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Post Traumatic Stress Disorder

PTSD is a disorder characterized by failure to recover after experiencing/witnessing a terrifying event. It could last months or even years, with triggers that could bring back memories of the incident.


1. Nightmares/flashbacks

2. Avoidance of things relating to the incident (triggers)

3. Anxiety/depression

4. Agitation/irritation/hostility

5. Hypervigilance

6. Self-destructive behaviour

7. Social isolation

8. Insomnia

9. Disinterest/guilt/loneliness

10. Emotional detachment


Includes therapy and medication to help suppress the symptoms.

How To Help Someone With PTSD

1. Provide Emotional Support: People suffering from PTSD tend to be socially distant as they consider themselves to be burdens to others, or perhaps feel like they cannot be understood. It is up to us to show them that they are loved, but do so without suffocating them.

2. Don't Pressure Them Into Talking: Most won't want to talk about their experiences. We are not to force them to talk about the incident. Rather, we are to let them know we are always there to listen, should they need someone to confine in. Most times, people just need to feel loved to be healed, not talking.

3. Do Normal Things With Them: Due to their isolation and detachment, getting them to do normal things is important for healing. Things like walking, running, getting new hobbies or even hanging out with family and friends is important.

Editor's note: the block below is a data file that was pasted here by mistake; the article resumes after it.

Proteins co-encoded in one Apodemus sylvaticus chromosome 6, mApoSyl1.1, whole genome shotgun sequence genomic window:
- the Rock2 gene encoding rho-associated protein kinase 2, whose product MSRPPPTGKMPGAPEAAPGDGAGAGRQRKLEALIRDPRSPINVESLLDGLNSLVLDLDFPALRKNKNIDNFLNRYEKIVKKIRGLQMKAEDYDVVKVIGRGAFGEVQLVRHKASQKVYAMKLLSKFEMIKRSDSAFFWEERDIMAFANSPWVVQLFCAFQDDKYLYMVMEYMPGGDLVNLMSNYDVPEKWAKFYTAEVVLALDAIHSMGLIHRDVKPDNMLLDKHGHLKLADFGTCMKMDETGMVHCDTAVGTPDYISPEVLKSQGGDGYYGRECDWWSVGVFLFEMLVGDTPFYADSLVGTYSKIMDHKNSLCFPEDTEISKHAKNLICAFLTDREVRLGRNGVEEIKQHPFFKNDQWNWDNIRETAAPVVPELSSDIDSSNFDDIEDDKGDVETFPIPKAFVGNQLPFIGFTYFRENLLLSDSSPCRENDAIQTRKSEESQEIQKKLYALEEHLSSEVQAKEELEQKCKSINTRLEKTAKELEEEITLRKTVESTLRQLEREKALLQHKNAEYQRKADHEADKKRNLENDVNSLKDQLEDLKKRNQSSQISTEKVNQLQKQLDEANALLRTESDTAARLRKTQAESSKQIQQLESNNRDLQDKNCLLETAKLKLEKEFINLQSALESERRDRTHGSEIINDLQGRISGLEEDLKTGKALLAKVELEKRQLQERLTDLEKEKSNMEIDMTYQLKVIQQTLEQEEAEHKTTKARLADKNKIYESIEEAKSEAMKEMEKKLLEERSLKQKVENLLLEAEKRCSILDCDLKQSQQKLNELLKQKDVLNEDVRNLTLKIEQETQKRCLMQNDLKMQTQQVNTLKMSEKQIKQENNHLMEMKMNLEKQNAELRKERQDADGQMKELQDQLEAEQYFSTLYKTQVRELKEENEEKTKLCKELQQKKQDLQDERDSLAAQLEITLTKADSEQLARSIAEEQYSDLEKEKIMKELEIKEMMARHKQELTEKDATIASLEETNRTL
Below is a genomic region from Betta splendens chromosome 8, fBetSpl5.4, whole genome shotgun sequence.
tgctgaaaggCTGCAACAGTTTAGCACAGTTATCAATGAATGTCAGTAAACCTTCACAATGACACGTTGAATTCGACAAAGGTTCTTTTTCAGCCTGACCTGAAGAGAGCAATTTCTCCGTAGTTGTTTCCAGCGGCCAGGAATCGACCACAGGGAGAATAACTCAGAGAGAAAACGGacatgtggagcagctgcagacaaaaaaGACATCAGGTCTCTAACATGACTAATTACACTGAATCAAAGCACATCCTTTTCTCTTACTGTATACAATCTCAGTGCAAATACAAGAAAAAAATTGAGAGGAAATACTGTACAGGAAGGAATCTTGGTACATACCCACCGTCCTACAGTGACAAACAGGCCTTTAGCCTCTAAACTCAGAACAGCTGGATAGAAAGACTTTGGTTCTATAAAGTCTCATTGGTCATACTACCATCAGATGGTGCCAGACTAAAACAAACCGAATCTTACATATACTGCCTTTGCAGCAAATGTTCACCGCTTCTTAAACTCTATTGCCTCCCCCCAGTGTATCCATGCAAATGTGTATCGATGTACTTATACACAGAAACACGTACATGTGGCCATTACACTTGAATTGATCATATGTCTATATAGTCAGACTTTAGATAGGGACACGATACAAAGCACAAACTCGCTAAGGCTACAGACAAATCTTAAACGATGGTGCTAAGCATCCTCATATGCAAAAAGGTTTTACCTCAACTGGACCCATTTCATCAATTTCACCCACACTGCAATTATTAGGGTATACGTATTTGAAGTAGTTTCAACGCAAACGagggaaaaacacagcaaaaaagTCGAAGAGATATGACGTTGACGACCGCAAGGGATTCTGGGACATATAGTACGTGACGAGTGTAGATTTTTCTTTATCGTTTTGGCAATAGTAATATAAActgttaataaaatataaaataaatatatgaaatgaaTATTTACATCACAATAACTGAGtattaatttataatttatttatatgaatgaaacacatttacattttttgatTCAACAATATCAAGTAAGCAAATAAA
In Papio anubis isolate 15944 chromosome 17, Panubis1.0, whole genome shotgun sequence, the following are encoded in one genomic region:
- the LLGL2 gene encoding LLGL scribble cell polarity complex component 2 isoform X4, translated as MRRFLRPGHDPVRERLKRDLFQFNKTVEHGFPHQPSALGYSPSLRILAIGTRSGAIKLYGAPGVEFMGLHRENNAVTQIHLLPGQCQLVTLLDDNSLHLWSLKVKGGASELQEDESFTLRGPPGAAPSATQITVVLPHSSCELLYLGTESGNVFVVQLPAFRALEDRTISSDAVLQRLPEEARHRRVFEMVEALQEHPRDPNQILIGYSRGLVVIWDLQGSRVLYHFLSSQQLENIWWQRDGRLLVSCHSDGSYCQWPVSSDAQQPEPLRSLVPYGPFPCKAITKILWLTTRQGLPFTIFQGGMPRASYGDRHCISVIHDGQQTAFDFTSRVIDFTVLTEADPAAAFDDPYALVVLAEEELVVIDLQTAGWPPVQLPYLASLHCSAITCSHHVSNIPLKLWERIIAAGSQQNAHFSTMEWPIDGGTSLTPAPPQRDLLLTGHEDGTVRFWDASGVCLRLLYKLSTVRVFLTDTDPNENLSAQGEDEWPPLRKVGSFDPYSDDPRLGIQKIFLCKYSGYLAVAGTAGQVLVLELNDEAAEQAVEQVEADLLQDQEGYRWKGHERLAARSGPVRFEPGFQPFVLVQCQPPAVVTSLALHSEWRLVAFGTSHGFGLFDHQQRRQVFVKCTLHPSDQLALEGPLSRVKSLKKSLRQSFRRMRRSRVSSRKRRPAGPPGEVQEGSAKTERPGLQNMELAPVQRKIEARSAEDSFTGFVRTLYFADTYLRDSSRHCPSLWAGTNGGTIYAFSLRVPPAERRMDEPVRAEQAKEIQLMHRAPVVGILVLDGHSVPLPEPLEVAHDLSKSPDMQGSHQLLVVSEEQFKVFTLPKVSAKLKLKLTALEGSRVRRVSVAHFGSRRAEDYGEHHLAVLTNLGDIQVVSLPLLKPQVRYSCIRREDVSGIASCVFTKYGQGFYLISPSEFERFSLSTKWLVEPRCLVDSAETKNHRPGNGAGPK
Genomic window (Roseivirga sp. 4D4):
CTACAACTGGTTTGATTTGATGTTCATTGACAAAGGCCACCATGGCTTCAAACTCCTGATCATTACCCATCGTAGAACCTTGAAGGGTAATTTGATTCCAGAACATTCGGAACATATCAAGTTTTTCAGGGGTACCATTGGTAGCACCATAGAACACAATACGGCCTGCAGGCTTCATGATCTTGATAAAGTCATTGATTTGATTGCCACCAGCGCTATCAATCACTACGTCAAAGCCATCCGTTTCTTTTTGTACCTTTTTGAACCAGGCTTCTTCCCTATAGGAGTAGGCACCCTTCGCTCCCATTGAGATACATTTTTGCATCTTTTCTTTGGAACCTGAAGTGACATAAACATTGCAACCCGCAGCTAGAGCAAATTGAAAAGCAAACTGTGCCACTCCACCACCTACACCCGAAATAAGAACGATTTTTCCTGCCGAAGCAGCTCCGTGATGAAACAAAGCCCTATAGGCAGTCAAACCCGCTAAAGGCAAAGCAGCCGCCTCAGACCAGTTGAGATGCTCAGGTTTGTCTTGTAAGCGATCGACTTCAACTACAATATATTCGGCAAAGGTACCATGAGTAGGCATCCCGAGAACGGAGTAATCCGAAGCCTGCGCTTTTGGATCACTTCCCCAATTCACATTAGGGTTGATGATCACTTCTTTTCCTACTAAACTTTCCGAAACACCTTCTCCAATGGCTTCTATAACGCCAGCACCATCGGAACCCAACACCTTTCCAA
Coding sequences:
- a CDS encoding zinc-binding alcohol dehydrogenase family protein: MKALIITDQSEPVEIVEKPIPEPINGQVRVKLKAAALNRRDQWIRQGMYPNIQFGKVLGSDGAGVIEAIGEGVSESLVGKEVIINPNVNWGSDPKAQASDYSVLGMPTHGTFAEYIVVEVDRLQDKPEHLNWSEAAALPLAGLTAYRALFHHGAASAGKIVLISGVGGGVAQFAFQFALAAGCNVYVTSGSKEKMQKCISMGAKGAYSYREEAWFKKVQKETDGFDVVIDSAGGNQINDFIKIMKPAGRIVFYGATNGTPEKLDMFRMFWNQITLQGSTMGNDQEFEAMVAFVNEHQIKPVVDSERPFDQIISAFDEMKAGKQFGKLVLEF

4. Let Them Take The Lead: Yes, you want to help, but you cannot force a person to do what they don't want to do. Let the m take the lead and just provide emotional and moral support.

5. Be Patient: Healing takes time so you need to be patient and maintain a positive attitude.

6. Educate Yourself About PTSD: The more you know about the stress disorder, the more you can help out or understand them better.

7. Be A Good Listener: Some may talk about their incident over and over, and rather then tell them to just 'suck it up and move on', you should be willing to listen to them we many times as necessary without coming off as horrified or judgemental as this could make them stop talking to you.

8. Emphasize on Their Strengths: this is to make them feel stronger and capable of overcoming their PTSD.

9. Identify and Learn to Deal With Triggers: For example, in the case of flashbacks, remind them that they're safe now and the event isn't reoccurring. Encourage them to take slow and steady breaths to reduce hyperventilating.

10: Try to Remain Calm: Especially when they're having an emotional outburst. This is to silently communicate to them that they're safe.

11. Ask them how you can help.

12. Avoid suddenly grabbing the person as this might make them feel threatened

13. Watch your language when encouraging them to seek help. Avoid words like 'crazy' and emphasize on the benefits instead.

Things You Should Not Do

1. Don't give unsolicited advice or tell them what they 'should' do.

2. Don't stop them from talking about their feelings/fears

3. Don't downplay their traumatic experience

4. Dont make them feel weak because they're not coping as others are

5. Don't tell them they're lucky they didn't get it worse.

6. Don't take over with your own personal experiences/feelings

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